And of course, we will continue to deliver coffee and food to those in need from the Pay it Forward Wall.
At Wayland’s we truly do believe that small acts of kindness can make a big difference. We cannot thank you all enough and hope that you will continue to get behind the Pay it Forward Wall and be a part of this journey that is only just beginning.
Here is a link to a video showing our Pay It Forward Wall in action: https://www.facebook.com/568573969969023/posts/1109377275888687?sfns=mo
If you would like to find out more about our partners please visit these links:
Written by Founder Sam Smith.
From Farm to Shop - Where Does Your Coffee Come From?
Bean To Cup
When most of us order a cup of coffee, it’s not very often that we take the time to think about where it came from. But the journey of a coffee bean from farm to cup is a long and fascinating one, involving many different people and processes.
We spoke to Method Coffee Roasters to find out exactly what goes into making a shot of Wayland’s Yard house espresso the best it can possibly be.
Seasonal Blends, Balanced Flavours
The exact blend of coffee beans changes seasonally, but it usually contains a mixture of South American, African and Central American coffees. Currently, the house blend is made up of 50% Brazilian, 25% Colombian and 25% Ethiopian coffee beans. Each of these coffees are single origin - meaning that they come from a specific geographic area (usually one farm or a small collection of farms that work closely together).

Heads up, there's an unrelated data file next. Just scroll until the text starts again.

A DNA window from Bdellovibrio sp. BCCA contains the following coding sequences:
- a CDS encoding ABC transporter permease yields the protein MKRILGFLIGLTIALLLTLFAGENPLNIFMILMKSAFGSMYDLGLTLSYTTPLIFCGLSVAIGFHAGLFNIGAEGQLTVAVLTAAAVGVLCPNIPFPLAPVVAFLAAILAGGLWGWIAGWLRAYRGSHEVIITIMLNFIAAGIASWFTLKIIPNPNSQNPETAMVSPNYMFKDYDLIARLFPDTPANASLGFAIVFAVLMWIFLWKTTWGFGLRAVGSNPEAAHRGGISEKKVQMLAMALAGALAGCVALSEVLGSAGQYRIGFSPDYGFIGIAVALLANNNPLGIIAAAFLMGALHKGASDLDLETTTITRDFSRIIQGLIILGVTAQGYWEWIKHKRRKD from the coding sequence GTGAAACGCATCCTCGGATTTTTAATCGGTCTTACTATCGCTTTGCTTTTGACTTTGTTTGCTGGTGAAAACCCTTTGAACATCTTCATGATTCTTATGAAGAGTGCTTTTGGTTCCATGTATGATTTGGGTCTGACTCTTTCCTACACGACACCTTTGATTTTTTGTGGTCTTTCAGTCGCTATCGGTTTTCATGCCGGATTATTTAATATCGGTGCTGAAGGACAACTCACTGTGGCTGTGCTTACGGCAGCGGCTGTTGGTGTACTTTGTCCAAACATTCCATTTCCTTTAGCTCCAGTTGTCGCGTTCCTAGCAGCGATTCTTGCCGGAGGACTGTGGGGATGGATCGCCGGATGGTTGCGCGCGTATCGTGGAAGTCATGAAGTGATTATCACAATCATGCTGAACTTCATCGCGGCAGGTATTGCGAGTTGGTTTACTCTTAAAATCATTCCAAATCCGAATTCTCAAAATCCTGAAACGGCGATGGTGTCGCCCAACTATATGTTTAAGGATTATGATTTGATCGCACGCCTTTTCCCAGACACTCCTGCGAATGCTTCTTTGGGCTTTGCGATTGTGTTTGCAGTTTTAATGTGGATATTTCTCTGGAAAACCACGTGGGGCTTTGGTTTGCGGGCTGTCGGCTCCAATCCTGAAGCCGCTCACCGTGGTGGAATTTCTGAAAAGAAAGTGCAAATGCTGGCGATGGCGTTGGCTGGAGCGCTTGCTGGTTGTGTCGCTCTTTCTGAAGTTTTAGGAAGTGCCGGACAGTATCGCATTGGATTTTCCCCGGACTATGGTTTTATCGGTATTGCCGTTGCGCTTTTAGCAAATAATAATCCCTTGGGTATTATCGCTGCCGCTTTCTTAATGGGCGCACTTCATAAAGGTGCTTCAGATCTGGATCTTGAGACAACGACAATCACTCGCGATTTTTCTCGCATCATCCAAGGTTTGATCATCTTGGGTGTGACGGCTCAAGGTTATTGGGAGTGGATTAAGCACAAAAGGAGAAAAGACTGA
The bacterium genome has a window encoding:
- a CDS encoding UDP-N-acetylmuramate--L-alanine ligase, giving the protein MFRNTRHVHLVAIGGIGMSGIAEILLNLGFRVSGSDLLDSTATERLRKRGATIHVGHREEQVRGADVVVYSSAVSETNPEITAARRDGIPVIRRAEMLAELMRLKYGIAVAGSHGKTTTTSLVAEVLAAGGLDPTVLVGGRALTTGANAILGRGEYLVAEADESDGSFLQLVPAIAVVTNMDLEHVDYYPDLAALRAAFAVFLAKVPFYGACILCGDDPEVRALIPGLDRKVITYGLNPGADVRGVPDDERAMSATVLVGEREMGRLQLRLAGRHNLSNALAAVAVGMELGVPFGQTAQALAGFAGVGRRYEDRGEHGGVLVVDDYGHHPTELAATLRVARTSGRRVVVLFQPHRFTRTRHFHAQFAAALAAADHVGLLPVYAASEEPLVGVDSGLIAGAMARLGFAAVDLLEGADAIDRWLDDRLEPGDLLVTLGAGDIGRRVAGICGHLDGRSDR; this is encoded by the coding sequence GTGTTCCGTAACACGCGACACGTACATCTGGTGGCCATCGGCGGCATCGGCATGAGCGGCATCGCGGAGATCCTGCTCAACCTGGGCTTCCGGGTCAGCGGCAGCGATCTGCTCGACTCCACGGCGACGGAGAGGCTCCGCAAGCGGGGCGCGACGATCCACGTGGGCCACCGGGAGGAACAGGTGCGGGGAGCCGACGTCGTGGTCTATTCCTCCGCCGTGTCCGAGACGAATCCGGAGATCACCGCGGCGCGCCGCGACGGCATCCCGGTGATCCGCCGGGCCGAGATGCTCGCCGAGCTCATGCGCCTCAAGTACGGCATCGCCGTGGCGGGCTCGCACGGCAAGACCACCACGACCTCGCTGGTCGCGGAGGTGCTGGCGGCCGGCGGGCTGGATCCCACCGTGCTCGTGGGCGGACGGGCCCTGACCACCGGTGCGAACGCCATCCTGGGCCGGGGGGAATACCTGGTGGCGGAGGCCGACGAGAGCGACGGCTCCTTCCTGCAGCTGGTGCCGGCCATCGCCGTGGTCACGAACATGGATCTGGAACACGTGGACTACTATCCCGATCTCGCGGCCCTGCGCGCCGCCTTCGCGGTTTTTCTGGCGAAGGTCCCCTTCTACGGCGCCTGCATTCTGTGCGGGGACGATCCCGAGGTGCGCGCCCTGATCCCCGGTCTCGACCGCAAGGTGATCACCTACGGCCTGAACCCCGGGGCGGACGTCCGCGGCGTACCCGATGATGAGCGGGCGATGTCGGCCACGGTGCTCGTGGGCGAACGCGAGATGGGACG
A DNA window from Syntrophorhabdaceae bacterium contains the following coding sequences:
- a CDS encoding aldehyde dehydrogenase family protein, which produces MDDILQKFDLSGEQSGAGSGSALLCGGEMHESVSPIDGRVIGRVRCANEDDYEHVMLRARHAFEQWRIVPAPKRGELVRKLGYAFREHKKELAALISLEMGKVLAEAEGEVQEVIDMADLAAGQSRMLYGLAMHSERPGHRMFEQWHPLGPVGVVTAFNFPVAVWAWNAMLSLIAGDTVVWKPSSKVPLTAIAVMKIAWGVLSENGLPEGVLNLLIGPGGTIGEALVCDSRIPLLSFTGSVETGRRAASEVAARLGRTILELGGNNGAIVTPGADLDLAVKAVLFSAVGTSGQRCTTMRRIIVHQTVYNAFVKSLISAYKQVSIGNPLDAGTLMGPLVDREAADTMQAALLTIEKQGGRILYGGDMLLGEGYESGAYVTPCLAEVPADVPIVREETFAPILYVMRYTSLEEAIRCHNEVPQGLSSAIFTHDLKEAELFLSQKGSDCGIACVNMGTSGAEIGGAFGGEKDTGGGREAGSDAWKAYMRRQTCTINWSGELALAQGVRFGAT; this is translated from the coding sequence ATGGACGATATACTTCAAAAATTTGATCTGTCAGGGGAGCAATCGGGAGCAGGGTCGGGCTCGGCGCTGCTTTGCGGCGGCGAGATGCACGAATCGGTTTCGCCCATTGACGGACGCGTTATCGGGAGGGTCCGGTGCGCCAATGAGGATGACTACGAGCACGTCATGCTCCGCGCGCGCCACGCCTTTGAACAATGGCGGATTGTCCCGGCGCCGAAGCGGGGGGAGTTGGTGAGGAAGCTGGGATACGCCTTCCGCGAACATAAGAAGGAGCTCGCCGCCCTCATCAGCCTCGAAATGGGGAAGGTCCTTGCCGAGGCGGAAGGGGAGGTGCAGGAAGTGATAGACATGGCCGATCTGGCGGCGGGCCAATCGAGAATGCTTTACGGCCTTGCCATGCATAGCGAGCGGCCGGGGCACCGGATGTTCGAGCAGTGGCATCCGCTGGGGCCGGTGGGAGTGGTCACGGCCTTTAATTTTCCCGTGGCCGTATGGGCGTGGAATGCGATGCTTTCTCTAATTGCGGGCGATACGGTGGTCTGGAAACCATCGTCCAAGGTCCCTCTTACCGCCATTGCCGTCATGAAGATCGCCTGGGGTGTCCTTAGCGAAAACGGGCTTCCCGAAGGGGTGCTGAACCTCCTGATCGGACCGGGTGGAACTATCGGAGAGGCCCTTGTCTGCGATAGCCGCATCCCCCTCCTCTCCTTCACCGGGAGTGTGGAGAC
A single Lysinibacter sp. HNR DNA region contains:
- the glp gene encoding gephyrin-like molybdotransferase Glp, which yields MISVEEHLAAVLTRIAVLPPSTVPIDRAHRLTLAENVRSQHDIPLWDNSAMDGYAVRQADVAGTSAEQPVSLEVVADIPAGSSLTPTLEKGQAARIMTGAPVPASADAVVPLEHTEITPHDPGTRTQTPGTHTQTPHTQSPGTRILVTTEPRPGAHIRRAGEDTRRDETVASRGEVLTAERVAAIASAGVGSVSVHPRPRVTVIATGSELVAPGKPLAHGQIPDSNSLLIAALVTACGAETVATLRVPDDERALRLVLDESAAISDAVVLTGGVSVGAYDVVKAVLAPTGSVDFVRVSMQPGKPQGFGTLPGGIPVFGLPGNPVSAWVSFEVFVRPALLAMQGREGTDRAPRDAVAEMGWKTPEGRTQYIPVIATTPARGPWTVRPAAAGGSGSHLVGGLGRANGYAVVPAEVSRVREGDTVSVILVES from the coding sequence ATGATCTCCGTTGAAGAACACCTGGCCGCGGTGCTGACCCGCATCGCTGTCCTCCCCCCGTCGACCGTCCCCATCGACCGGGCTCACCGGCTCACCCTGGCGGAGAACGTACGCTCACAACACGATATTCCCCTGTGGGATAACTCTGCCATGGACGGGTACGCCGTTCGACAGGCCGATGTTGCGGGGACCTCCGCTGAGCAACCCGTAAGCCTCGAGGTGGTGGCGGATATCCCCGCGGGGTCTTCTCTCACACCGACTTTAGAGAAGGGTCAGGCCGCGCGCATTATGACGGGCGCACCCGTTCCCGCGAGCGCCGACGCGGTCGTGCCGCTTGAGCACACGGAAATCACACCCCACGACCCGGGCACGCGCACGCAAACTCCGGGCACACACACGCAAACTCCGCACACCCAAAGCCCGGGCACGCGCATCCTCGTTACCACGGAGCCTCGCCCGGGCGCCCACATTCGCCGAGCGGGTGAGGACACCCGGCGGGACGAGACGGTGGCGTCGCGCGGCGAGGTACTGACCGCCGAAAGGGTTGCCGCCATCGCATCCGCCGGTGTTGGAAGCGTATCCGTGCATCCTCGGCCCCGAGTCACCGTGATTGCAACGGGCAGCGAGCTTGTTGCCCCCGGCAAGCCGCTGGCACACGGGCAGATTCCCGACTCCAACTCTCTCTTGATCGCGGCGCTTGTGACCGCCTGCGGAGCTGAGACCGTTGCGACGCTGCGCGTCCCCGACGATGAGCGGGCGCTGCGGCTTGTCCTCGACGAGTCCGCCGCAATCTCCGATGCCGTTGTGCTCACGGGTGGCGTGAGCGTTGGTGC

Each of these single origins will have its own unique character and flavour profile, and the blend is carefully selected to ensure that each of these coffees compliment one another. The aim is to create something greater than the sum of its parts.
The base for the espresso is a Brazilian coffee. Method currently source their beans from Deterra in the Cerrado region of Brazil, withed brewed notes of citrus, milk chocolate and pecan nuts - ideal to cut through our milk-based drinks.
The Columbian is a washed coffee from 5 independent farmers based near Timbio in Cauca, this element of the blend brings fruit, brown sugar and a buttery body to add character and depth to the blend.
The current Ethiopian coffee from Gidey Berhe in Limu Kossa has hints of mandarin with a hazlenut finish - this coffee adds complexity, sweetness and balance to the complete the blend perfectly!
Small samples of green coffee are sent over to the UK ahead of the larger shipments, allowing Method to roast and taste the beans in advance. Sharing the roastery space with them allows for us to join in on cupping sessions, where the potentially new coffees are tasted and chosen!